The Customer, DevOps and Micro Focus
Recently, we’ve been speaking frequently with our clients about the popular DevOps topic, and we are hearing more examples of its implementation, usage and success. Lately, we heard of one client who has built a DevOps framework at the centre of their entire IT operation; we have seen another client recruit a new CIO specifically because of his DevOps experience.
… oh, and everyone else
This is indicative of a broader industry appeal around the topic. According to one observer, “we are seeing the gold rush phase for DevOps in 2015”. Consider just a few of the public events around Devops in recent months:
Each of these will no doubt repeat in 2016, joining the Cloud and DevOps World Forum – and that’s not to mention the plethora of vendor-specific events that will showcase their own DevOps angle.
Read all about it
Of course, there’s no need necessarily to travel to learn. Publications on the topic are wide and varied ranging from the highly accessible Mainframe DevOps for Dummies (by IBM luminary Rosalind Radcliffe, as launched at SHARE, August 2015) to the acclaimed and comprehensive Phoenix Project by Gene Kim. Meanwhile, taking that knowledge further presents seemingly limitless possibilities. Devops-related certification, training, press articles and blogs is seemingly limitless, as are the mentions of DevOps as a key element of many a vendor’s messaging today. (I can’t tell you how many times I have read a vendor promote that they are “The Devops Company”).
Delving into DevOps
Now, while it could be argued that some of the DevOps documentation is slanted according to the perspective of the authors, this is often the case while new trends emerge and attempt to define themselves clearly. Establishing a de-facto “truth” from the various viewpoints is often the task of broader surveys and industry studies. A CA study from 2013 suggested tangible results and inferred at least some direction on how the industry was embracing the idea. More recently, another global survey was conducted byDevOps.com which may – we anticipate – provide further insight.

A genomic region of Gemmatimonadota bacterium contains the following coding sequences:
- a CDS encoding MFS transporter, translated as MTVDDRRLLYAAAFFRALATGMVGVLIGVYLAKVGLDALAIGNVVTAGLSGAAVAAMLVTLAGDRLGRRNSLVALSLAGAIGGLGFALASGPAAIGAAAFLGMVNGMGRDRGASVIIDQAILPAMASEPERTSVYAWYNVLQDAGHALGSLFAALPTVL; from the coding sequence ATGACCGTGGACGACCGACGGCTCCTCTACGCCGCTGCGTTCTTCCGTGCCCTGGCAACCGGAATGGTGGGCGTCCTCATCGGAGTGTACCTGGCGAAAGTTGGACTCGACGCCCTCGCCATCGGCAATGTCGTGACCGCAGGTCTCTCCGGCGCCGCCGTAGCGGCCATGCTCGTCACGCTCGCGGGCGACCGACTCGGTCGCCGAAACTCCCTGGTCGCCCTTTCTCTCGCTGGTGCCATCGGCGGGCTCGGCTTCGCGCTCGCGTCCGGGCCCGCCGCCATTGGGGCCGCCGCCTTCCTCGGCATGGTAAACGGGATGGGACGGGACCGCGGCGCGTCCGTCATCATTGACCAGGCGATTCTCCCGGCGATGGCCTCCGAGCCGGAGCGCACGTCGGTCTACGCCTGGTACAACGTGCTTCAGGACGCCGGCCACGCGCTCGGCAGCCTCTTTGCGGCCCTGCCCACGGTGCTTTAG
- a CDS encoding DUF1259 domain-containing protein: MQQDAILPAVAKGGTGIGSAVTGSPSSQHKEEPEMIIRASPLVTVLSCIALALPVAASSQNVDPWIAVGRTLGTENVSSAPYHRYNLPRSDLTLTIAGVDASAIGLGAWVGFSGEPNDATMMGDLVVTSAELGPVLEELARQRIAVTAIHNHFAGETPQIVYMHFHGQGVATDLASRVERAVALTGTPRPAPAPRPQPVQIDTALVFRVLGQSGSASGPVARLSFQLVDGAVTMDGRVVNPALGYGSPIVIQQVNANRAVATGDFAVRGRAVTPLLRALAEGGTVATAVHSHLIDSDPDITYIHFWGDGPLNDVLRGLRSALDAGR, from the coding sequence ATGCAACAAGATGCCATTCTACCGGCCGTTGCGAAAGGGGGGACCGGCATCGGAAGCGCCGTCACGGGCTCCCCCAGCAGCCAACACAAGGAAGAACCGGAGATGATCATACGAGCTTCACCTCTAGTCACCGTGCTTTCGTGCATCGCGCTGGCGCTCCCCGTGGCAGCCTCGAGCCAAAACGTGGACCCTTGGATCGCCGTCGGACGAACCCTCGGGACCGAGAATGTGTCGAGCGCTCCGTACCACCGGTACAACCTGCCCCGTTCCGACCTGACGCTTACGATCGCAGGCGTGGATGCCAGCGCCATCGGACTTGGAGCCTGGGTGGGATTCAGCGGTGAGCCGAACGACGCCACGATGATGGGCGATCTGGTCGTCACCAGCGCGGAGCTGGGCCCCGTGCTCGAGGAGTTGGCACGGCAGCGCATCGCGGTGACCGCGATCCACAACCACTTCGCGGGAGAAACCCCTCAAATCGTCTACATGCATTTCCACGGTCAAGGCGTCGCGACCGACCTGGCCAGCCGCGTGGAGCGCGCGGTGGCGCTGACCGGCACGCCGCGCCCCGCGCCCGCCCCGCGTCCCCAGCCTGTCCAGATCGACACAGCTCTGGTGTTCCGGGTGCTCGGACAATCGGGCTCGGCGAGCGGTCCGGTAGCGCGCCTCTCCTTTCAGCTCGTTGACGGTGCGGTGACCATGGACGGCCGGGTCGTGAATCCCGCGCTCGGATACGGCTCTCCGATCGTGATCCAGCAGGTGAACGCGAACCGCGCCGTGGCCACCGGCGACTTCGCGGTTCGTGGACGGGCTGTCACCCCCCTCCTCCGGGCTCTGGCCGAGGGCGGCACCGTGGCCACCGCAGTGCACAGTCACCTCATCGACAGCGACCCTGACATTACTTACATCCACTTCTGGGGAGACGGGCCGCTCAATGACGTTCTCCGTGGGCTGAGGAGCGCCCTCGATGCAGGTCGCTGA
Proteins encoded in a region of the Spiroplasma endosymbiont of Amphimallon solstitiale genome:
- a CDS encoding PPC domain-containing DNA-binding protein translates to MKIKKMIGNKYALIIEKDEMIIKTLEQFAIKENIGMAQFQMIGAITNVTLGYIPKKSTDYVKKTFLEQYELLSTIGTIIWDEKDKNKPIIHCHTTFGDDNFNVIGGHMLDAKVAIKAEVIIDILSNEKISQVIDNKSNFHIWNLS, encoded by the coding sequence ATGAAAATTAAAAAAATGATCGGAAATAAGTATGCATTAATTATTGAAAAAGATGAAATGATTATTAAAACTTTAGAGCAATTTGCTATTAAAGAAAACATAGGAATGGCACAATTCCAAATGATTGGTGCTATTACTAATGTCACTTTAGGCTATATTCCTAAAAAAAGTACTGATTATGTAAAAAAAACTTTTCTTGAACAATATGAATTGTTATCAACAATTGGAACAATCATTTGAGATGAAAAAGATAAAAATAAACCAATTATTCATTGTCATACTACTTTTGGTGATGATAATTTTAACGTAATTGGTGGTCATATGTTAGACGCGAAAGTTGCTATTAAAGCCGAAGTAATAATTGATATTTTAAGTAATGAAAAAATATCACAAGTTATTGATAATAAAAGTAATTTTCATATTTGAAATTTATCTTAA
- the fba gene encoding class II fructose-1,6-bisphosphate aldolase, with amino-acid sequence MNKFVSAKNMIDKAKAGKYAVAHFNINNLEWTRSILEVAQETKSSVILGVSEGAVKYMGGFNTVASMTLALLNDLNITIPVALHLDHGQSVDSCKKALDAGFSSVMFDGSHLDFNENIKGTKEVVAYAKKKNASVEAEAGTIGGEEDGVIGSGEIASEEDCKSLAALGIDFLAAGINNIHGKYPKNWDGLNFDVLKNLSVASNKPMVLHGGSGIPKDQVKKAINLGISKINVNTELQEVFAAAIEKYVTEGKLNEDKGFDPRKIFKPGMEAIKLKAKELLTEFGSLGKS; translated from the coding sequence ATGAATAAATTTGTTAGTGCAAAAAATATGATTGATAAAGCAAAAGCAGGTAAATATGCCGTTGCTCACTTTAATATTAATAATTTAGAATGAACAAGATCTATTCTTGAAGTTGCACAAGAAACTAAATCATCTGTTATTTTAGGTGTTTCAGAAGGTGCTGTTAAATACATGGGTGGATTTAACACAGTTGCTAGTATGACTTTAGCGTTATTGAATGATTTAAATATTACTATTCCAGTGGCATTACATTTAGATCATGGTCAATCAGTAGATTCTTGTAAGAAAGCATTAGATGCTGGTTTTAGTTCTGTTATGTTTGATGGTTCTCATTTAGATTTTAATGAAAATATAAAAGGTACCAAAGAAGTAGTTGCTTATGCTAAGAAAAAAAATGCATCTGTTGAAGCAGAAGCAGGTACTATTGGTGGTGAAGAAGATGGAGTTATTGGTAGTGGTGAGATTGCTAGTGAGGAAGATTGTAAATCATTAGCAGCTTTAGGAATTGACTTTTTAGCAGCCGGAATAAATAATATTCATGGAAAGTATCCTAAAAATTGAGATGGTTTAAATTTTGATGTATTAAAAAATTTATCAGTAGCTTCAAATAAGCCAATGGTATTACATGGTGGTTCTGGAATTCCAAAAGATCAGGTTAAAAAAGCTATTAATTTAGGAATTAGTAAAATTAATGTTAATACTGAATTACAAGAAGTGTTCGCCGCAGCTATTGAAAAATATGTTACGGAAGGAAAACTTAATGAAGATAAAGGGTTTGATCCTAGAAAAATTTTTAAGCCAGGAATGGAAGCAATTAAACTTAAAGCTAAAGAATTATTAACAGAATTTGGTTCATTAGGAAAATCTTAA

A third example of an industry study is the far-reaching and illuminating 2015 Annual State of DevOps: “A global perspective on the evolution of DevOps”, conducted by Gleanster/Delphix.
A Real State
The study surveyed 2,381 IT practitioners or leaders from across the globe, including 49% at CIO or IT Director level. The appetite and effort towards DevOps adoption was evident in the response – very interestingly 73% of those surveyed had already set up a dedicated DevOps group. Other results include a number of interesting perspectives that Micro Focus shares.
- When looking at the specific DevOps practice, the results reported that “continuous integration” was the 2nd most popular activity among DevOps leaders, with 64% respondents agreeing to this stated aim. This is consistent with Micro Focus’ view where efficient, repeatable and rapid build and test cycles were a key requirement in DevOps adoption.
- In terms of who drives DevOps – the question was put as bluntly as “Dev or Ops?” The results showed Dev as the senior partner (50%), with Ops at 17%. A “shared” leadership was 34% (one can only assume the numbers were rounded up as they didn’t total 100% exactly). This is consistent with Micro Focus’ assertion that Development often has to act as the “leading light” in DevOps activities.
- The rationale and motivation for DevOps saw a top 3 in terms of responses listed as Faster delivery (88%), Faster bug detection (69%), and Greater Delivery Frequency (64%). This is consistent with Micro Focus own market view, where the drive towards faster delivery of more predictable, high quality deliveries is a fundamental principle of DevOps adoption. This is especially true for our mainframe clients, where reliability and availability are critical.
- Finally, a soul-searching question about “how effective at DevOps” each organization was provided some interesting insight. While “leaders” were very upbeat (96% saying they were “very” or “somewhat” effective), those who classed themselves as “practitioners” were less positive, with nearly two-thirds saying they were only “somewhat effective” or “ineffective”. The disparity between leadership and practice is perhaps not atypical, but it indicates or at the very least begs the question that desire may outstrip the reality in many cases.
Hope and Hype
The study makes interesting reading. DevOps enjoys growing clarity, purpose and investment, yet faces significant ongoing challenges. Aiming towards faster delivery, higher frequency and better bug detection will improve results and reputation, such that the hope will catch up with the hype.
Fixing such specific challenges in the delivery cycle is the cornerstone of the Micro Focus solution for mainframe DevOps: providing practical solutions to real industry challenges. We look forward to the debate continuing.